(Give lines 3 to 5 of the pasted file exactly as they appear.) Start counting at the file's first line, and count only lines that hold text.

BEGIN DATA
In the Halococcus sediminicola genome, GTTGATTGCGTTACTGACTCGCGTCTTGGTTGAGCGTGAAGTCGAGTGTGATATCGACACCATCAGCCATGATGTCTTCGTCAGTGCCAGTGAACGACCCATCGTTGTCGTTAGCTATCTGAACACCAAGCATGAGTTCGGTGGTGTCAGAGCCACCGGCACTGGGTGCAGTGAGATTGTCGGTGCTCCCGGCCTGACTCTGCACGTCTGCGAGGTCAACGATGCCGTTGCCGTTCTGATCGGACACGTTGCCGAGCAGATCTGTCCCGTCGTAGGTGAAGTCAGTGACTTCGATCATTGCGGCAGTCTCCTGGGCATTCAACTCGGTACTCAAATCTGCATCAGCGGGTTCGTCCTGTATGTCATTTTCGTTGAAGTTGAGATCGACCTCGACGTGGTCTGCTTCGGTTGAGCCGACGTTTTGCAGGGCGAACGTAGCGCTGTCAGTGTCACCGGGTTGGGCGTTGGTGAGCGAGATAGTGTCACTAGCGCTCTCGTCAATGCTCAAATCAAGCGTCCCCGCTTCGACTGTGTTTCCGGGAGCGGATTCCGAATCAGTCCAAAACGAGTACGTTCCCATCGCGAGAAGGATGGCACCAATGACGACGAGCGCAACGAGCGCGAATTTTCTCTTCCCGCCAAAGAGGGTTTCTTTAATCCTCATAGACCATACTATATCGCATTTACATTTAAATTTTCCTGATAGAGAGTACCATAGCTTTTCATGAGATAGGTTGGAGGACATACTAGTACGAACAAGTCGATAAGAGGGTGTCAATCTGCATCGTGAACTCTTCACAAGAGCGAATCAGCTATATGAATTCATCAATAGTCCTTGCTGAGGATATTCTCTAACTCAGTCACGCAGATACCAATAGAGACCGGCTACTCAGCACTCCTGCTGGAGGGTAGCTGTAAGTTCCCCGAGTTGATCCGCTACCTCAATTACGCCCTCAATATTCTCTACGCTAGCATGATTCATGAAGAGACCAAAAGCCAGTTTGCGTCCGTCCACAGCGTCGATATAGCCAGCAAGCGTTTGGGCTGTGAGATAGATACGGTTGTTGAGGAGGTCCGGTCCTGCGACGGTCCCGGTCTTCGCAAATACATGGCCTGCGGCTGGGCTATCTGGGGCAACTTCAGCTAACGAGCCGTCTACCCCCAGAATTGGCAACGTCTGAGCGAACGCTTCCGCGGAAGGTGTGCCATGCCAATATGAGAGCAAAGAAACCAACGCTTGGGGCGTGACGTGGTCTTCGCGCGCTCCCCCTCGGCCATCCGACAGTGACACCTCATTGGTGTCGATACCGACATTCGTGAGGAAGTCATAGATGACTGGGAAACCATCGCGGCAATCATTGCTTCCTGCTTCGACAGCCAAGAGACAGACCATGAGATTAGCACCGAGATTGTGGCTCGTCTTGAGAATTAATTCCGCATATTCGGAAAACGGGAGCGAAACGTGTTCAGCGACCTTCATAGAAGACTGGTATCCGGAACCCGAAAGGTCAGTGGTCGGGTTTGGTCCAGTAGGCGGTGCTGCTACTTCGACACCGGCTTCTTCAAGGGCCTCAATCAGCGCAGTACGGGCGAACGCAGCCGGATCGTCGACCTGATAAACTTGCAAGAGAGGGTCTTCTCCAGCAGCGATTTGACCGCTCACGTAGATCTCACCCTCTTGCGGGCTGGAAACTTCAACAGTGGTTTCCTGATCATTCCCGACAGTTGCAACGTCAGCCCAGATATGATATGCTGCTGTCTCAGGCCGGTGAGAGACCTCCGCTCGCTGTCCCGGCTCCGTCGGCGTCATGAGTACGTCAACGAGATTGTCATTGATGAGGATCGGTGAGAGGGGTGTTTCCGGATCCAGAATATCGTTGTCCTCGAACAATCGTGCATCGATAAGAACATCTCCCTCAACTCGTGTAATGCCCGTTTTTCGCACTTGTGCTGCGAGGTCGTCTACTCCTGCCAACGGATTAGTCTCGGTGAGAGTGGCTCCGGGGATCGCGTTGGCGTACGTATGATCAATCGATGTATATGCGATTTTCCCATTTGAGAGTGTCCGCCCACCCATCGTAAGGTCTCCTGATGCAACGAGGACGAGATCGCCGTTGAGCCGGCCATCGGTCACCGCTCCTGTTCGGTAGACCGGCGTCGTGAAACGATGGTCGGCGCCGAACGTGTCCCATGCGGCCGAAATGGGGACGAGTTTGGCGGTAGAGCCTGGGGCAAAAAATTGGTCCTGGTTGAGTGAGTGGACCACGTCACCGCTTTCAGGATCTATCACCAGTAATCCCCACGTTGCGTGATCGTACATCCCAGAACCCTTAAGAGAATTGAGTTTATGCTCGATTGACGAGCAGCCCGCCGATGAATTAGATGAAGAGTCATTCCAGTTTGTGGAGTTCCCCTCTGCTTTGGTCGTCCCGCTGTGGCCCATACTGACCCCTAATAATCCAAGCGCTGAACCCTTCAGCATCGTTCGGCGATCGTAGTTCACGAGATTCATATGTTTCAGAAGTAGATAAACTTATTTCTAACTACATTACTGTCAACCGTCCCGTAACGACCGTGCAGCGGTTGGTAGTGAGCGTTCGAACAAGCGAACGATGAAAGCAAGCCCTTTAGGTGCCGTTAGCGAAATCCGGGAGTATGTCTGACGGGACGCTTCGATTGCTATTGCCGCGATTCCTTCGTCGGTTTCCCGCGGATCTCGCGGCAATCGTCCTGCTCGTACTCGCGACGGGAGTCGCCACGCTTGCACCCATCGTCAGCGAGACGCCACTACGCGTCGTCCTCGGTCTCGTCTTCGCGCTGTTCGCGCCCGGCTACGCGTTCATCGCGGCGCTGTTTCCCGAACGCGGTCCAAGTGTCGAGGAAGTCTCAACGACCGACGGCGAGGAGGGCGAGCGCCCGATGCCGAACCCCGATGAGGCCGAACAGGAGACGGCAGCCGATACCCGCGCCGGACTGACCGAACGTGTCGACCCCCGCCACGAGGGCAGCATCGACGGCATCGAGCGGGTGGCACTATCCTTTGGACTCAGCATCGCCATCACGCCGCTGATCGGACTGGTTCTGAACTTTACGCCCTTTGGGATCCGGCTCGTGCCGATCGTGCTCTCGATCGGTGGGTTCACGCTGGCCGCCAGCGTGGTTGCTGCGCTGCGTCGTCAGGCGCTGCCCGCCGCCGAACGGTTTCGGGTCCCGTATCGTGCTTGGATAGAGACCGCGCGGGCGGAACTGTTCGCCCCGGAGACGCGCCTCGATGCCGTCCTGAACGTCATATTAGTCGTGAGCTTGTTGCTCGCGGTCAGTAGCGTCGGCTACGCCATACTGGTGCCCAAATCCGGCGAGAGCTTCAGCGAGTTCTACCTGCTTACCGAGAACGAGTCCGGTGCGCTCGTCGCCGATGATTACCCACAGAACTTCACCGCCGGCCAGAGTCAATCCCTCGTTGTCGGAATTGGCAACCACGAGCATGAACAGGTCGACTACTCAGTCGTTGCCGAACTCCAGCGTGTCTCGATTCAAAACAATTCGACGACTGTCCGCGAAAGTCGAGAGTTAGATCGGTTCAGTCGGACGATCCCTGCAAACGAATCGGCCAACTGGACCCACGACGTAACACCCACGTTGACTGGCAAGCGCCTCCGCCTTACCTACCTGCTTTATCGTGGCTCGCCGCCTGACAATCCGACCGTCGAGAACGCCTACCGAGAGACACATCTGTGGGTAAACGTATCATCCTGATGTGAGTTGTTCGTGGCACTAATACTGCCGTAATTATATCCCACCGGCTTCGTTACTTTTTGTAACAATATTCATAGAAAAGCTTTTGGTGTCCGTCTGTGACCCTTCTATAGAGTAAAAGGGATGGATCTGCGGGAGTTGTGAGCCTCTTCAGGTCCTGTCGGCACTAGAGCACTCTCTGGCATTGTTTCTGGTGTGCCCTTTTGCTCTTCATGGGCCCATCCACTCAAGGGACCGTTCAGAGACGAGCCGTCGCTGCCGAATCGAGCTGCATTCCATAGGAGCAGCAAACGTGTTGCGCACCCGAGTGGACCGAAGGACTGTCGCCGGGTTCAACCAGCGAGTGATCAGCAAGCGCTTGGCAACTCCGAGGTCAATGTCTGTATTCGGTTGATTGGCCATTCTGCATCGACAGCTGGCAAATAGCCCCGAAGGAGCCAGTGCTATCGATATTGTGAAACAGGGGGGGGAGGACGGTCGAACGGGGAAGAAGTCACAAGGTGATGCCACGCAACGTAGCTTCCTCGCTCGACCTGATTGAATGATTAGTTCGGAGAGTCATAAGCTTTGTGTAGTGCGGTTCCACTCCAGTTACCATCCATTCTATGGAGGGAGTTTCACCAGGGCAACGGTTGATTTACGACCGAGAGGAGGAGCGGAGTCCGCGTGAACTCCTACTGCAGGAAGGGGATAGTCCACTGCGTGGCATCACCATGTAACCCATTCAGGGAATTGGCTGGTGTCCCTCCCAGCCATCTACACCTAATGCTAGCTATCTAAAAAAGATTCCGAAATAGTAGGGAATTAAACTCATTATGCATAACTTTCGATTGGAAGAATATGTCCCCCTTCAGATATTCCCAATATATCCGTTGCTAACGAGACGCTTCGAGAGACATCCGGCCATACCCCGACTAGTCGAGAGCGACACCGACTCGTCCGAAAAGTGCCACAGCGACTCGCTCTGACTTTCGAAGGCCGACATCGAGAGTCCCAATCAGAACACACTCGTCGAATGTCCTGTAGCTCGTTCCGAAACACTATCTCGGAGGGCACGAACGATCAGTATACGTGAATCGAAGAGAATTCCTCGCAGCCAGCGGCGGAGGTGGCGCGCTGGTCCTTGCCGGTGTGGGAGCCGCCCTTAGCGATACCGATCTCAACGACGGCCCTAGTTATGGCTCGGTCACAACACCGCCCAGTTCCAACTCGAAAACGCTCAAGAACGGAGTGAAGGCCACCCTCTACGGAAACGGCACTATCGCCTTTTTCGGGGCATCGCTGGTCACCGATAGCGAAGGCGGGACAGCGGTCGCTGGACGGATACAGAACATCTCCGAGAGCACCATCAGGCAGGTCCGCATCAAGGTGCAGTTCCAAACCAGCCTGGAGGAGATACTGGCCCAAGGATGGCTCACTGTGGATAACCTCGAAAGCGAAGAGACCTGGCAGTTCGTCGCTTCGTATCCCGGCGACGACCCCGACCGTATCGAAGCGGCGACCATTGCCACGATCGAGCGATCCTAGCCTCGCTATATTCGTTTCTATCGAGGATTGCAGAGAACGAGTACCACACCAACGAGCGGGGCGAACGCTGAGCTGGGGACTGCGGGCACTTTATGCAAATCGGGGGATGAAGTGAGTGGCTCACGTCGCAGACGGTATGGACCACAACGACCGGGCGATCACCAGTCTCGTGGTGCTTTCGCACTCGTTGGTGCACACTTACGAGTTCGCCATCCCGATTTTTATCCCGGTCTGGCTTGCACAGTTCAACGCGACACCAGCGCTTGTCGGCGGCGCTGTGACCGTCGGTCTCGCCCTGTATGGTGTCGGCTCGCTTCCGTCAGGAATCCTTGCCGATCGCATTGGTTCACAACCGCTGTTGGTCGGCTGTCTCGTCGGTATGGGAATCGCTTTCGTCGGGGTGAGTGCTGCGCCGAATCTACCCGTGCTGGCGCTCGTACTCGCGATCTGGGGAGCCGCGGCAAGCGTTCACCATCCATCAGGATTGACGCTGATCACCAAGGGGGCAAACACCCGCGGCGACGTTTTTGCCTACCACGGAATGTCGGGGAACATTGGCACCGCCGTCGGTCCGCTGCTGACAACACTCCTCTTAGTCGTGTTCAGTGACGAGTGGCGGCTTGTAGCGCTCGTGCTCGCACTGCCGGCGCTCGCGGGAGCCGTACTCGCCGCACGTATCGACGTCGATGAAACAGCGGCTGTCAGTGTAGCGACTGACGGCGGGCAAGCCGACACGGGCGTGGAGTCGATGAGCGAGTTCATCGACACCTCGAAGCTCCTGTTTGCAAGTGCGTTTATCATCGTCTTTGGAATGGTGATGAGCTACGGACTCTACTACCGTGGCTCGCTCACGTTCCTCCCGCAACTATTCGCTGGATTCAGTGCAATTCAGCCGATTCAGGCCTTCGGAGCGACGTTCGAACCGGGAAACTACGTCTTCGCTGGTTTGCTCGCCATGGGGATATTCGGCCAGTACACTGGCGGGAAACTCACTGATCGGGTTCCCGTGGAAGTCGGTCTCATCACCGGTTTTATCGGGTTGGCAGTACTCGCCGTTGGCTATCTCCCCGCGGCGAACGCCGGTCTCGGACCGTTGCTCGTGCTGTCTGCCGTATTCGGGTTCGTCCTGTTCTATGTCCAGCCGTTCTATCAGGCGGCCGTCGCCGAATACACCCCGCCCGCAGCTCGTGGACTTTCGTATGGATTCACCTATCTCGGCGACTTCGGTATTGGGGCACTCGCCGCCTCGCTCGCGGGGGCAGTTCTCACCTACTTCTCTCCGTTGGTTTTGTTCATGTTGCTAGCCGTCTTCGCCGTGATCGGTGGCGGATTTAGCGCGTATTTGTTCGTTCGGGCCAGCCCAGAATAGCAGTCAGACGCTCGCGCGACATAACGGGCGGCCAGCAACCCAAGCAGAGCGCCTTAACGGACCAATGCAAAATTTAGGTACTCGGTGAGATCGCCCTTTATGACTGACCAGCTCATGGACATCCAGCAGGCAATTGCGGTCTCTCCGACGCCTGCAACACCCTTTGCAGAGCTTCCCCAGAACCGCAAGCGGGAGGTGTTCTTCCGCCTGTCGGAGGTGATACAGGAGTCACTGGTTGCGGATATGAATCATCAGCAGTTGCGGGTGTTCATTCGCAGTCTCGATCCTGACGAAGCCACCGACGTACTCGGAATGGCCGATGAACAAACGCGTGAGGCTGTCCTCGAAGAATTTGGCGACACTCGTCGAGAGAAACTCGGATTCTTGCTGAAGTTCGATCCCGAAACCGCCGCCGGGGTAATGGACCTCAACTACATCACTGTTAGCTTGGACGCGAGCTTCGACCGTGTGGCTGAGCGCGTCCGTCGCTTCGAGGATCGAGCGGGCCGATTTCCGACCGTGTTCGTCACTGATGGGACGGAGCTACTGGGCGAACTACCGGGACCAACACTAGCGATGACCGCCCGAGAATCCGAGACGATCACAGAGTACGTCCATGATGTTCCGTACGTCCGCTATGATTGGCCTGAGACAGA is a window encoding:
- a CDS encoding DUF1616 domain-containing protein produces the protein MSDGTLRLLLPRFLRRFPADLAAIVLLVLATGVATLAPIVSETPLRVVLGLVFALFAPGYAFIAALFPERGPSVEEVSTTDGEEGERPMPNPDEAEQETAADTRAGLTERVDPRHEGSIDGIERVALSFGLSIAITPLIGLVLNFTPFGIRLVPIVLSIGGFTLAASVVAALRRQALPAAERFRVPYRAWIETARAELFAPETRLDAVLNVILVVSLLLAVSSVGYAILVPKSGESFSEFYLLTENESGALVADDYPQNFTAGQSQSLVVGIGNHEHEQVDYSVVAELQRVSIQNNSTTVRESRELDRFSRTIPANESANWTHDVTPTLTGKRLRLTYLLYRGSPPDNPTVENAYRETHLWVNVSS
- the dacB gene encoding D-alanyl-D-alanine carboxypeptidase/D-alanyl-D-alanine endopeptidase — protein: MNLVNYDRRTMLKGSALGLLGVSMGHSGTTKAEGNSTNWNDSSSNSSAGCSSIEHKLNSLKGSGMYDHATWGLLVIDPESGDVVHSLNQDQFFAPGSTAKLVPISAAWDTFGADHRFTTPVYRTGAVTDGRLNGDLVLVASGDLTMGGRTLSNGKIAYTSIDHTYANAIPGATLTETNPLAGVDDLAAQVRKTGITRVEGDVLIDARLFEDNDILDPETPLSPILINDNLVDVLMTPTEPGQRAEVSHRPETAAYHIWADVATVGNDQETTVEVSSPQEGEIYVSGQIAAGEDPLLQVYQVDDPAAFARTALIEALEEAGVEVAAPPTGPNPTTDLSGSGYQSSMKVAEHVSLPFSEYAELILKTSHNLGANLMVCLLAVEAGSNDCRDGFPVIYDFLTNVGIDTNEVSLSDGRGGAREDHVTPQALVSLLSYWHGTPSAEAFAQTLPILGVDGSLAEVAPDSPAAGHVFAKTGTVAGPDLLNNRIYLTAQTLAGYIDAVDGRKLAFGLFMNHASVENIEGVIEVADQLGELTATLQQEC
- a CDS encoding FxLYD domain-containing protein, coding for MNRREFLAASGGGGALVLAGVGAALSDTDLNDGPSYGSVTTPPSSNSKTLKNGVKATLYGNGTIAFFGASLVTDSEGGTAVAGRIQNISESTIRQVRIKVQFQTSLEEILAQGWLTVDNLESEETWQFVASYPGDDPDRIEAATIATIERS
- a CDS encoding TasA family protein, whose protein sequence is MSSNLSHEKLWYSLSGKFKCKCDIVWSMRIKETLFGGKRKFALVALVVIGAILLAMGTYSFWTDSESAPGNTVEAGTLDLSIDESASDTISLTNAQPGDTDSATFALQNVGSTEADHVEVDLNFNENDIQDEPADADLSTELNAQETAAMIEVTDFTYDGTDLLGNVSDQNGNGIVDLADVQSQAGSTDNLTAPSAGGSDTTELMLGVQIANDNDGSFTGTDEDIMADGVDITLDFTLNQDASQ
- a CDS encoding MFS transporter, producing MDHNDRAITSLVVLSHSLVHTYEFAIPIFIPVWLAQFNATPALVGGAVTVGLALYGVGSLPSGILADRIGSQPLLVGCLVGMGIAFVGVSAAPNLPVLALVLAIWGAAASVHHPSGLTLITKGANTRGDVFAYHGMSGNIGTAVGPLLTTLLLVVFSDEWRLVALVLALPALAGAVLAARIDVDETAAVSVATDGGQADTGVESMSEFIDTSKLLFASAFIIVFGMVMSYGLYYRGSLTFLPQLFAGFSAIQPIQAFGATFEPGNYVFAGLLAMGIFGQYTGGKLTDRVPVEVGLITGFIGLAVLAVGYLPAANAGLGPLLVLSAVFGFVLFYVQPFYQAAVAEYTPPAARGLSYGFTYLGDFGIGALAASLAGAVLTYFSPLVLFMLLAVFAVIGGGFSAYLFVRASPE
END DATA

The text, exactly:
- the dacB gene encoding D-alanyl-D-alanine carboxypeptidase/D-alanyl-D-alanine endopeptidase — protein: MNLVNYDRRTMLKGSALGLLGVSMGHSGTTKAEGNSTNWNDSSSNSSAGCSSIEHKLNSLKGSGMYDHATWGLLVIDPESGDVVHSLNQDQFFAPGSTAKLVPISAAWDTFGADHRFTTPVYRTGAVTDGRLNGDLVLVASGDLTMGGRTLSNGKIAYTSIDHTYANAIPGATLTETNPLAGVDDLAAQVRKTGITRVEGDVLIDARLFEDNDILDPETPLSPILINDNLVDVLMTPTEPGQRAEVSHRPETAAYHIWADVATVGNDQETTVEVSSPQEGEIYVSGQIAAGEDPLLQVYQVDDPAAFARTALIEALEEAGVEVAAPPTGPNPTTDLSGSGYQSSMKVAEHVSLPFSEYAELILKTSHNLGANLMVCLLAVEAGSNDCRDGFPVIYDFLTNVGIDTNEVSLSDGRGGAREDHVTPQALVSLLSYWHGTPSAEAFAQTLPILGVDGSLAEVAPDSPAAGHVFAKTGTVAGPDLLNNRIYLTAQTLAGYIDAVDGRKLAFGLFMNHASVENIEGVIEVADQLGELTATLQQEC
- a CDS encoding FxLYD domain-containing protein, coding for MNRREFLAASGGGGALVLAGVGAALSDTDLNDGPSYGSVTTPPSSNSKTLKNGVKATLYGNGTIAFFGASLVTDSEGGTAVAGRIQNISESTIRQVRIKVQFQTSLEEILAQGWLTVDNLESEETWQFVASYPGDDPDRIEAATIATIERS
- a CDS encoding TasA family protein, whose protein sequence is MSSNLSHEKLWYSLSGKFKCKCDIVWSMRIKETLFGGKRKFALVALVVIGAILLAMGTYSFWTDSESAPGNTVEAGTLDLSIDESASDTISLTNAQPGDTDSATFALQNVGSTEADHVEVDLNFNENDIQDEPADADLSTELNAQETAAMIEVTDFTYDGTDLLGNVSDQNGNGIVDLADVQSQAGSTDNLTAPSAGGSDTTELMLGVQIANDNDGSFTGTDEDIMADGVDITLDFTLNQDASQ